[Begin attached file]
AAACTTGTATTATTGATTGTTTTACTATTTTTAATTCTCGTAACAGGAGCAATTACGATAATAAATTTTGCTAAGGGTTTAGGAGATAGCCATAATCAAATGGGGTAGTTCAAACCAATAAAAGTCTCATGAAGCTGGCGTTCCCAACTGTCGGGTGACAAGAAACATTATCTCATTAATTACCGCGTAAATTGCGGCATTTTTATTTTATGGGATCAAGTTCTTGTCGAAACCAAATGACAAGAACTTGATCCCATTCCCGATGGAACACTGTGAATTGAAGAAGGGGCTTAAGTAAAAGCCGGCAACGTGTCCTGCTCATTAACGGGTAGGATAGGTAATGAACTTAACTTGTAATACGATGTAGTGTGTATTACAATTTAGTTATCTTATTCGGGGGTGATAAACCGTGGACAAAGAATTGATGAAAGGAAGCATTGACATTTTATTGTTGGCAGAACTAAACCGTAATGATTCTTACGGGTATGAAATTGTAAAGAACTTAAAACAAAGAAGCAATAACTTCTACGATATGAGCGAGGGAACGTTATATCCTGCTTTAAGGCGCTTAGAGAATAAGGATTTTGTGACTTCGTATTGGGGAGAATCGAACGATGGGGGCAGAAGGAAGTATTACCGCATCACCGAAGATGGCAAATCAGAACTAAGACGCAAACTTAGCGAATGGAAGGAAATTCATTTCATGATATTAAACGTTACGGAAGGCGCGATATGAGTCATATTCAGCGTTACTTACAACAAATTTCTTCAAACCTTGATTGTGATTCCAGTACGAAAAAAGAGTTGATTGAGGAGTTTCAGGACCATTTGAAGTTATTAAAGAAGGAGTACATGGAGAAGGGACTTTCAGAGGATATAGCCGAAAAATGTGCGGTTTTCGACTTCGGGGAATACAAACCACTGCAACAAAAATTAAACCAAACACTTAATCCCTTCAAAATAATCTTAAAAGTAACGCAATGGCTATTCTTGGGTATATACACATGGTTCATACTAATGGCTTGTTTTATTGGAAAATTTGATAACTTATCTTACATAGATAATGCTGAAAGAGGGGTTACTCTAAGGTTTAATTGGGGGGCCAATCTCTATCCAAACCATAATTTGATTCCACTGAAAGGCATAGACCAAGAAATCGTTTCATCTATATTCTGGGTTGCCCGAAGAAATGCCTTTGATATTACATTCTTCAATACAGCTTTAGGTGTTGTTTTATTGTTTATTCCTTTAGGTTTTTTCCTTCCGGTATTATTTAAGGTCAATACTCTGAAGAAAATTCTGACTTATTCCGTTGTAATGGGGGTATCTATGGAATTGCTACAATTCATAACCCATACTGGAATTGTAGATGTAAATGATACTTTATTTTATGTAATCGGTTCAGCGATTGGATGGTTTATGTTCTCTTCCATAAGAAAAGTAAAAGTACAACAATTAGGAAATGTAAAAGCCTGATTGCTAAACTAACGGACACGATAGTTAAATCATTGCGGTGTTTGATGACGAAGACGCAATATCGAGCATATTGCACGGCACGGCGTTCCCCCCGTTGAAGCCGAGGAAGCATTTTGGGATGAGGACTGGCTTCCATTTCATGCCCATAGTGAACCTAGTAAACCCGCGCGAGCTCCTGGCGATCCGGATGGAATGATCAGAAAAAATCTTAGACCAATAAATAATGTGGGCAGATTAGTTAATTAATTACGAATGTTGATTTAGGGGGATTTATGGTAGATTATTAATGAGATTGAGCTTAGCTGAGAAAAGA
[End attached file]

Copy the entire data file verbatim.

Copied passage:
AAACTTGTATTATTGATTGTTTTACTATTTTTAATTCTCGTAACAGGAGCAATTACGATAATAAATTTTGCTAAGGGTTTAGGAGATAGCCATAATCAAATGGGGTAGTTCAAACCAATAAAAGTCTCATGAAGCTGGCGTTCCCAACTGTCGGGTGACAAGAAACATTATCTCATTAATTACCGCGTAAATTGCGGCATTTTTATTTTATGGGATCAAGTTCTTGTCGAAACCAAATGACAAGAACTTGATCCCATTCCCGATGGAACACTGTGAATTGAAGAAGGGGCTTAAGTAAAAGCCGGCAACGTGTCCTGCTCATTAACGGGTAGGATAGGTAATGAACTTAACTTGTAATACGATGTAGTGTGTATTACAATTTAGTTATCTTATTCGGGGGTGATAAACCGTGGACAAAGAATTGATGAAAGGAAGCATTGACATTTTATTGTTGGCAGAACTAAACCGTAATGATTCTTACGGGTATGAAATTGTAAAGAACTTAAAACAAAGAAGCAATAACTTCTACGATATGAGCGAGGGAACGTTATATCCTGCTTTAAGGCGCTTAGAGAATAAGGATTTTGTGACTTCGTATTGGGGAGAATCGAACGATGGGGGCAGAAGGAAGTATTACCGCATCACCGAAGATGGCAAATCAGAACTAAGACGCAAACTTAGCGAATGGAAGGAAATTCATTTCATGATATTAAACGTTACGGAAGGCGCGATATGAGTCATATTCAGCGTTACTTACAACAAATTTCTTCAAACCTTGATTGTGATTCCAGTACGAAAAAAGAGTTGATTGAGGAGTTTCAGGACCATTTGAAGTTATTAAAGAAGGAGTACATGGAGAAGGGACTTTCAGAGGATATAGCCGAAAAATGTGCGGTTTTCGACTTCGGGGAATACAAACCACTGCAACAAAAATTAAACCAAACACTTAATCCCTTCAAAATAATCTTAAAAGTAACGCAATGGCTATTCTTGGGTATATACACATGGTTCATACTAATGGCTTGTTTTATTGGAAAATTTGATAACTTATCTTACATAGATAATGCTGAAAGAGGGGTTACTCTAAGGTTTAATTGGGGGGCCAATCTCTATCCAAACCATAATTTGATTCCACTGAAAGGCATAGACCAAGAAATCGTTTCATCTATATTCTGGGTTGCCCGAAGAAATGCCTTTGATATTACATTCTTCAATACAGCTTTAGGTGTTGTTTTATTGTTTATTCCTTTAGGTTTTTTCCTTCCGGTATTATTTAAGGTCAATACTCTGAAGAAAATTCTGACTTATTCCGTTGTAATGGGGGTATCTATGGAATTGCTACAATTCATAACCCATACTGGAATTGTAGATGTAAATGATACTTTATTTTATGTAATCGGTTCAGCGATTGGATGGTTTATGTTCTCTTCCATAAGAAAAGTAAAAGTACAACAATTAGGAAATGTAAAAGCCTGATTGCTAAACTAACGGACACGATAGTTAAATCATTGCGGTGTTTGATGACGAAGACGCAATATCGAGCATATTGCACGGCACGGCGTTCCCCCCGTTGAAGCCGAGGAAGCATTTTGGGATGAGGACTGGCTTCCATTTCATGCCCATAGTGAACCTAGTAAACCCGCGCGAGCTCCTGGCGATCCGGATGGAATGATCAGAAAAAATCTTAGACCAATAAATAATGTGGGCAGATTAGTTAATTAATTACGAATGTTGATTTAGGGGGATTTATGGTAGATTATTAATGAGATTGAGCTTAGCTGAGAAAAGA